Days after human remains were discovered during digging for the light rail project between Sydney’s CBD and eastern suburbs, disturbing footage has emerged that shows a construction worker cracking jokes about the bones as he dug them up and tossed them out of the hole.

After the grisly find on Monday, a spokeswoman for the consortium of Alstom, Acciona, Transdev and Capella Capital (ALTRAC) building the light rail project told Fairfax Media that the bones – believed to be remnants from the old Devonshire Street Cemetery – were “respectfully removed by heritage experts” before further analysis confirmed them to be human….

Here is that cemetery prior to closure:

726px-Devonshire_Street_Cemetery,_Sydney_(2742078059)

My great-great-great grandfather Jacob Whitfield was buried there. Or so we believe. See my series of family history posts, particularly on Jacob.

There is a Wiki Tree page on Jacob too. I first accessed it last Friday. An extract:

Death date and place unknown – Jacob is found still living in 1851 according to a news article. This would make him 92 years old !

Death and Burials : Friends Burial Ground – Old Devonshire Street Sandhills Cemetery, reference : “Burial Notes missing : Jacob Whitfield” no indication of his date of death or burial….

Friends Burial Ground – Old Devonshire Street Sandhills Cemetery, reference : “Burial Notes missing : Jacob Whitfield” no indication of his date of death or burial. Burials took place in the Friends Burial Ground from after 1851 ..

The Devonshire Street Cemetery (also known incorrectly as the Brickfield Cemetery or Sandhills Cemetery) was located between Eddy Avenue and Elizabeth Street, and between Chalmers and Devonshire Streets, at Brickfield Hill, in Sydney, Australia. It was consecrated in 1820.[1] The Jewish section was used from 1832.[2] By 1860, the cemetery was full, and it was closed in 1867….

That Wiki Tree page has lots of information congruent with the researches of Bob Starling and other family historians, and some that isn’t. Interesting. See also my Family stories 3 — About the Whitfields: from convict days which features quite a few contributions by those family historians. On the subject of Jacob’s age, for example:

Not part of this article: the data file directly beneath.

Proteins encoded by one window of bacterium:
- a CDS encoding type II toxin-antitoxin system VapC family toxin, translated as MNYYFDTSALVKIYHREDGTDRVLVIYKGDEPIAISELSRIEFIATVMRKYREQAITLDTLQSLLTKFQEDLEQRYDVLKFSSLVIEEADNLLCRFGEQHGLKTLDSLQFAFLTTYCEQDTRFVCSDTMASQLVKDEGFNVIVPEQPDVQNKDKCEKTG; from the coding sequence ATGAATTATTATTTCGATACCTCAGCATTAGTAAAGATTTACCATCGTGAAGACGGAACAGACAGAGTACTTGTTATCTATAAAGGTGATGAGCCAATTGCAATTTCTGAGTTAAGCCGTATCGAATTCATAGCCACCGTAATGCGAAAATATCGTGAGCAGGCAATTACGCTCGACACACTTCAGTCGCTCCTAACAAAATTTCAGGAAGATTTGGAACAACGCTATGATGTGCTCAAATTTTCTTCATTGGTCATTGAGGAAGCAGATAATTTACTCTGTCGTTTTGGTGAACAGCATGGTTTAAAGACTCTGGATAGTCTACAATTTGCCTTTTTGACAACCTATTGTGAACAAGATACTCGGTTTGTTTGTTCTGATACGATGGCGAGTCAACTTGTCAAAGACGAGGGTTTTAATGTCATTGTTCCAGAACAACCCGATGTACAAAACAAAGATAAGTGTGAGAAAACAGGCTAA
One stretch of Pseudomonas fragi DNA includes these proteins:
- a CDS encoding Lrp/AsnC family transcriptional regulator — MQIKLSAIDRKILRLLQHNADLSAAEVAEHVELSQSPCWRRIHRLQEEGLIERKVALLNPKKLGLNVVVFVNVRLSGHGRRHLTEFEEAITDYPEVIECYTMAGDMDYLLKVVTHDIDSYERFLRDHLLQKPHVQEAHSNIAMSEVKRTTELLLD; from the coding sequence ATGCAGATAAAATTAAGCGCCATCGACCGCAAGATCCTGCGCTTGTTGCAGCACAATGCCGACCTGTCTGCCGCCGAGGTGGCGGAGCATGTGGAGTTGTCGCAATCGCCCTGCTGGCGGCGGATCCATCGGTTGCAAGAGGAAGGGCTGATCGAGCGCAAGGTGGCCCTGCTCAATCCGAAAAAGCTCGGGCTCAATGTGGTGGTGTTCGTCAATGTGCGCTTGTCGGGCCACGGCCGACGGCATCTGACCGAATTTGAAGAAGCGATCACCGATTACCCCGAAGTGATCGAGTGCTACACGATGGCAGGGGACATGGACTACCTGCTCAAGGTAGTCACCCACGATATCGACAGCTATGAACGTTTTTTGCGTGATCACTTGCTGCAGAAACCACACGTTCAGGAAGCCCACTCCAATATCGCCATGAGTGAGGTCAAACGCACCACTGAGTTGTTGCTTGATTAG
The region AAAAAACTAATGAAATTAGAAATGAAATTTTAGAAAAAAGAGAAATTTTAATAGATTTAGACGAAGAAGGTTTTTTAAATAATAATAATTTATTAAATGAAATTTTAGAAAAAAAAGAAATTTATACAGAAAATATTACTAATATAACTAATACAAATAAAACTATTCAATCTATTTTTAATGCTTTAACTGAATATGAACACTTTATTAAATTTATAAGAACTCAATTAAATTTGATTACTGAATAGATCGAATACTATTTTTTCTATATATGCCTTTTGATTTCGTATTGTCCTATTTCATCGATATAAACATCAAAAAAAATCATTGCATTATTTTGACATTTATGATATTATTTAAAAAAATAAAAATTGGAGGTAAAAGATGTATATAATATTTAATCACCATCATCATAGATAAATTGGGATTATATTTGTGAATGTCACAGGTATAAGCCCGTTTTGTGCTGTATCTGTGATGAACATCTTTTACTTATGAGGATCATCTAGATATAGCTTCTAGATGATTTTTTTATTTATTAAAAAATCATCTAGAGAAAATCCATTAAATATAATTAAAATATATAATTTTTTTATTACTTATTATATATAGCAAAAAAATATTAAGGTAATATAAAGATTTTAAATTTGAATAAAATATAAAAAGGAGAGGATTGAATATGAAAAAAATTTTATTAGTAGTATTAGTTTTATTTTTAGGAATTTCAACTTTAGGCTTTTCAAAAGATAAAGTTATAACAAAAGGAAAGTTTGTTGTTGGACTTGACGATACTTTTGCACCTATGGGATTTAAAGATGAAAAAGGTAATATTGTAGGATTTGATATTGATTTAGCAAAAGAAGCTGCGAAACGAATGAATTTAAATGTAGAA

Thanks to the amazing Internet I have actually been able to trace my father’s family further back to the father of convict Jacob, to a John Whitfield who was born in County Kildare, Ireland, in 1735, but there is a bit of a mystery now about Jacob’s age. The puzzle about Jacob’s real age remains, but probably he was in his forties rather than his sixties when he arrived in Australia. That story I found on the Net about Jacob’s (third, it now appears) marriage would require him to have been born around 1760, and I had always understood he was about 60 when he arrived in the colony. Stuart Daniels writes (3 June 2004): “William was born in Cootehill, Co. Cavan and came out to NSW ? and died ? as he can’t be found in the NSW records. I found the Jacob in the shipping records and that he came out here at the age of 60 years, and if he was 60 at his arrival date means that he was born in about 1762?” I thought perhaps the 1774 Jacob was a different Jacob at first, but not according to the very thorough Genealogy of the Leslie Family of Innisfail, the source too for Mary Gowrie’s dates — except the Leslies keep on working on that genealogy, it seems, wrecking the links each time they do; they work now (December 2006) but I guess I will have to check from time to time. [2011: no longer fully available to the public.] The Jacob there is definitely the right one, father of Mary, William, and three other siblings. 1774 better fits the marriage record pictured above.